Dr. Kristine Blanche is the CEO of Integrative Healing Center & Spa, with offices in Northport, Belmore, Mineola and New York City. Blanche practiced conventional medicine for the first 10 years of her career. It was the cancer diagnosis of her sister-in-law, Lori, that inspired Blanche to investigate integrative medicine. Blanche recalls that time vividly: “When it is someone you love, the blinders come off and you search for a cure no matter what your beliefs are.” She read every book on holistic cancer she could get her hands on, but Blanche’s desperate attempt to find an integrative doctor for Lori was too late. At 32 years old, Lori passed away from lymphoma nine months after her diagnosis, leaving behind a 2-year-old daughter. “Unacceptable,” Blanche calls this, “the dark night of my soul.”
The medicine she had dedicated her life to had failed Lori, so Blanche went searching. Integrative medicine offered so much to health care that Blanche had not learned: nutrition; nutritional supplementation; prevention; and the connection between emotional pain, stress and illness. It was a whole new way to look at health. Blanche has since dedicated her life to learning this new medicine, which focuses on teaching patients to listen to their bodies and to optimize the body with nutrition and stress relief to prevent disease.
Blanche reflected on the first few years in the field: “Living on Long Island, I took care of many women with breast cancer and one day I had a moment of clarity. I realized I was not doing enough to focus on prevention.” Blanche focused her Ph.D. thesis on studying the Blanche Breast Prevention Program (BBPP). Thermography is an investigative tool that has been offered at Blanche’s center since 2008. Thermography is a digital far-infrared camera that measures inflammation in the body. “The picture is worth a thousand words,” she says. Inflammation is the root cause of most disease, from autoimmune disease, heart disease, dementia and cancer.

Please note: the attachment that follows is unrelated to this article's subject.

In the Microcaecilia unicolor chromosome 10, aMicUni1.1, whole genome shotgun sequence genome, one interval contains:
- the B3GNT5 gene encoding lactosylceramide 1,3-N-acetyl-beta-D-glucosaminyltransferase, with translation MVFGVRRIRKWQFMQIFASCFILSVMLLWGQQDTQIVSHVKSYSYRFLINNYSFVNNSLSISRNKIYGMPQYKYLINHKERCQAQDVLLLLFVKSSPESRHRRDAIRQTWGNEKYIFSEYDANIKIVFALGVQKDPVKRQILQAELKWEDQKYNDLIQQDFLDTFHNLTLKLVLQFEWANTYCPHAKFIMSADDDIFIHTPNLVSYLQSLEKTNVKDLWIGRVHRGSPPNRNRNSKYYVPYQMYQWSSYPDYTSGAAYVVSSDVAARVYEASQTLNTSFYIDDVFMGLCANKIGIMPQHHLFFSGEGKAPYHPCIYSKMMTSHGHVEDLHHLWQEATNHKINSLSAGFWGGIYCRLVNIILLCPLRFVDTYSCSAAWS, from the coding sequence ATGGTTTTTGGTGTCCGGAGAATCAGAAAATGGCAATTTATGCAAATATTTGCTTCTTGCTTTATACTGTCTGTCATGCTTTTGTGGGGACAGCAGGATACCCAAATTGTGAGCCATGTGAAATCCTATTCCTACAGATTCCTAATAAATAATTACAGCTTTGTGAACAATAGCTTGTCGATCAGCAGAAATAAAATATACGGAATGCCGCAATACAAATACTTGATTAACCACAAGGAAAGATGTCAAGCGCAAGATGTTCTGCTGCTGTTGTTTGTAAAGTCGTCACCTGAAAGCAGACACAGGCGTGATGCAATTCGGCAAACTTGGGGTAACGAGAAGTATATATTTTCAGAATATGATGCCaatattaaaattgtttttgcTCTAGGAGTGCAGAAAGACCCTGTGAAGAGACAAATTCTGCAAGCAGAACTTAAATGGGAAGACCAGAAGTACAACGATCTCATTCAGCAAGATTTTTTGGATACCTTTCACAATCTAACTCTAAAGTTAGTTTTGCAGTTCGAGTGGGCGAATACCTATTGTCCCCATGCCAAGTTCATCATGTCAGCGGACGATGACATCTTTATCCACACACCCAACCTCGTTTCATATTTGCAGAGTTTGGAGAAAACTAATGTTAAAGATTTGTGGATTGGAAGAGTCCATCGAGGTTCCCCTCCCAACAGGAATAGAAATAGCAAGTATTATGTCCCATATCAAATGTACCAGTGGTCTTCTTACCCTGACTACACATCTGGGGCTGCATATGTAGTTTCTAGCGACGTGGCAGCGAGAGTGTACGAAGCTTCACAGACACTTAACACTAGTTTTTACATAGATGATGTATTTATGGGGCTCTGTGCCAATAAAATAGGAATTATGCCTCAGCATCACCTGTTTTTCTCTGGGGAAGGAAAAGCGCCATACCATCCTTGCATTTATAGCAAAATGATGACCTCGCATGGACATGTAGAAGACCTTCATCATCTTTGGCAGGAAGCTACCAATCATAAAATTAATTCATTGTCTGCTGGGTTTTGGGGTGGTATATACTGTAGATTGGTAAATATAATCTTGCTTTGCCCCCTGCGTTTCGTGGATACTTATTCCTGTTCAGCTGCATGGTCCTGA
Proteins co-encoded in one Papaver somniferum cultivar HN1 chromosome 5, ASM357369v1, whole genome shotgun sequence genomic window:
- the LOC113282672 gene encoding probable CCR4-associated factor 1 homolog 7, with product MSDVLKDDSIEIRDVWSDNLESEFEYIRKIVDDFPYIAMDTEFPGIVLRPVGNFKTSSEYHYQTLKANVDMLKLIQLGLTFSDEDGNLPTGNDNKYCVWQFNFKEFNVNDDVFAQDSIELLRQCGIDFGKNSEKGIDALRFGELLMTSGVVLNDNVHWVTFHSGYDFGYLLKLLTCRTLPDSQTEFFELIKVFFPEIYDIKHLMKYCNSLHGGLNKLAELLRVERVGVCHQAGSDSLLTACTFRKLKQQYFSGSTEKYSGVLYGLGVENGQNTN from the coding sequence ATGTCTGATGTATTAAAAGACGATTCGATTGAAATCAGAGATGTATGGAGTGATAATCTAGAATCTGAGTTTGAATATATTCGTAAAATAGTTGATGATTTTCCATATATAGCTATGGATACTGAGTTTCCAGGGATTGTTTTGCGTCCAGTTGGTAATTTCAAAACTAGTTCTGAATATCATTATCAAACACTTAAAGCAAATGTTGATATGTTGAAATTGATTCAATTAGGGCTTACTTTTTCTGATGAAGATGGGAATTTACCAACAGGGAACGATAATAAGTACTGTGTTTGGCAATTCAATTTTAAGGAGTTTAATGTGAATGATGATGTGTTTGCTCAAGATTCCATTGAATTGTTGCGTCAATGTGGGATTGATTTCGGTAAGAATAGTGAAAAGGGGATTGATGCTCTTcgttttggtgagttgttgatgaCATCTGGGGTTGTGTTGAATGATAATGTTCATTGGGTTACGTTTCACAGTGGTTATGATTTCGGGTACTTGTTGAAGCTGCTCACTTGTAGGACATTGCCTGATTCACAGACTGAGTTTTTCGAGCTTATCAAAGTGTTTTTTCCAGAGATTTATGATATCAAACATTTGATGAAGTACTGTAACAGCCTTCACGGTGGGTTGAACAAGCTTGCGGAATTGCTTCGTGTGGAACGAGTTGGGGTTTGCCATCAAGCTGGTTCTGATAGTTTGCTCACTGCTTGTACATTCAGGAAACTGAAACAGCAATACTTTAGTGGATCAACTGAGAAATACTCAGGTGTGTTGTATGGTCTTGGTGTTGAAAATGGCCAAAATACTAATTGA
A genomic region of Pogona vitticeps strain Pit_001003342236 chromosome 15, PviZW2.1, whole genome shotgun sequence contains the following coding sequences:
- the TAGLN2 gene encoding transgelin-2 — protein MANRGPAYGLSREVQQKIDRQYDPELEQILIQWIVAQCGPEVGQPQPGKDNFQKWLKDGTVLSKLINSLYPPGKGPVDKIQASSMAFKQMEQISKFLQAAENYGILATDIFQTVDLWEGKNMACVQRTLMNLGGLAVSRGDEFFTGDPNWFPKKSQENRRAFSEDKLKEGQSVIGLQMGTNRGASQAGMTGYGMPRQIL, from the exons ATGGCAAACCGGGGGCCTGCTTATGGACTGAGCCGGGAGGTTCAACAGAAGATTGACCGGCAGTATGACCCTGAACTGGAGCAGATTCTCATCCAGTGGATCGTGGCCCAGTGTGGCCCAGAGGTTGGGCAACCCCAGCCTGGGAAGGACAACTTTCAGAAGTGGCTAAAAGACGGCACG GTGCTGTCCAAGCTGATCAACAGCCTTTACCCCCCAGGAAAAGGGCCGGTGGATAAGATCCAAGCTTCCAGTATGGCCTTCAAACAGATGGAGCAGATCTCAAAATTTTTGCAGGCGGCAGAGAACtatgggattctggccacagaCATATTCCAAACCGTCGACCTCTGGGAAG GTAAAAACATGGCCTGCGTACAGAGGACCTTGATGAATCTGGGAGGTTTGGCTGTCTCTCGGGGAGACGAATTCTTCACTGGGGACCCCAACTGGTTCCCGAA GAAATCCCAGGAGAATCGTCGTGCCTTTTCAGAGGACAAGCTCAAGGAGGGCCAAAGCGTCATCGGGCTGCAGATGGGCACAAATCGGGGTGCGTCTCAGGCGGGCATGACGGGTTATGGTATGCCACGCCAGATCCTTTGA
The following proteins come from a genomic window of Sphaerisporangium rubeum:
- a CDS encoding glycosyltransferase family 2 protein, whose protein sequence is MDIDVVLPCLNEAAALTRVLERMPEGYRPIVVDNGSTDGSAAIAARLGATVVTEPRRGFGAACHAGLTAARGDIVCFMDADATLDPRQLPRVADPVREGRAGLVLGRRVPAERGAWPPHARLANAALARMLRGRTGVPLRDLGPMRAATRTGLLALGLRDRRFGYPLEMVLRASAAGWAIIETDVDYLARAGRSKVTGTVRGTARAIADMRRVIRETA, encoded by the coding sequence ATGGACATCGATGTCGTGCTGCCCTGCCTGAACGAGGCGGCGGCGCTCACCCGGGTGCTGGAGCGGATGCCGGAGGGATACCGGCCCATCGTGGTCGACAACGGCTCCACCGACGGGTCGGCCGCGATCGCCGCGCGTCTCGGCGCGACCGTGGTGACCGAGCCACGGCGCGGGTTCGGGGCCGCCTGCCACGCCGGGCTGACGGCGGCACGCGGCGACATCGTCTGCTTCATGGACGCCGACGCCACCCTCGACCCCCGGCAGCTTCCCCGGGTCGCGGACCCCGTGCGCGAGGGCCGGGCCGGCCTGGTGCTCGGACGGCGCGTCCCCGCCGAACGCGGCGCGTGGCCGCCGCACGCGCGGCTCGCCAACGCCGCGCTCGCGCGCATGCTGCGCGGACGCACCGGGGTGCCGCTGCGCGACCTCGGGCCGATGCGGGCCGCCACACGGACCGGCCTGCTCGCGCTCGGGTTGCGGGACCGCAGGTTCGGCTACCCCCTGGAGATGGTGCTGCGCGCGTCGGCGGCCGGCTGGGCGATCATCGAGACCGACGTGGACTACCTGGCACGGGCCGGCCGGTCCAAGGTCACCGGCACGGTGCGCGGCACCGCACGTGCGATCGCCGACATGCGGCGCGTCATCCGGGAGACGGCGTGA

“Thermography shows me where the inflammatory patterns are, how intense they are, and where we can focus the treatment,” adds Blanche. “The baseline thermography gives us so much information: the extent of fibrocystic density, lymphatic congestion, suspicious patterns, and neo-vascularity. We are not using this tool for early detection; we are using this tool in an effort to prevent disease.” Blanche feels strongly that women should be starting thermography at 23 years old as part of the toolbox to implement a breast cancer-prevention program to prevent the problems before they arise. “After we identify the status of the breast, we do not stop there.”
Blanche’s Ph.D. research looked at women with extremely dense breasts, extensive lymphatic congestion, suspicious patterns, low vitamin D levels, and presence of MTHFR gene mutations. Blanche believed it was crucial to incorporate this genetic test, as studies show that the MTHFR mutations raise risk for breast cancer. “The mutation is common in my patients in New York,” says Blanche. “We know it is linked to the body’s ability to detoxify, and toxins are absolutely related to breast cancer. I use this data to help educate women on the use of toxins.”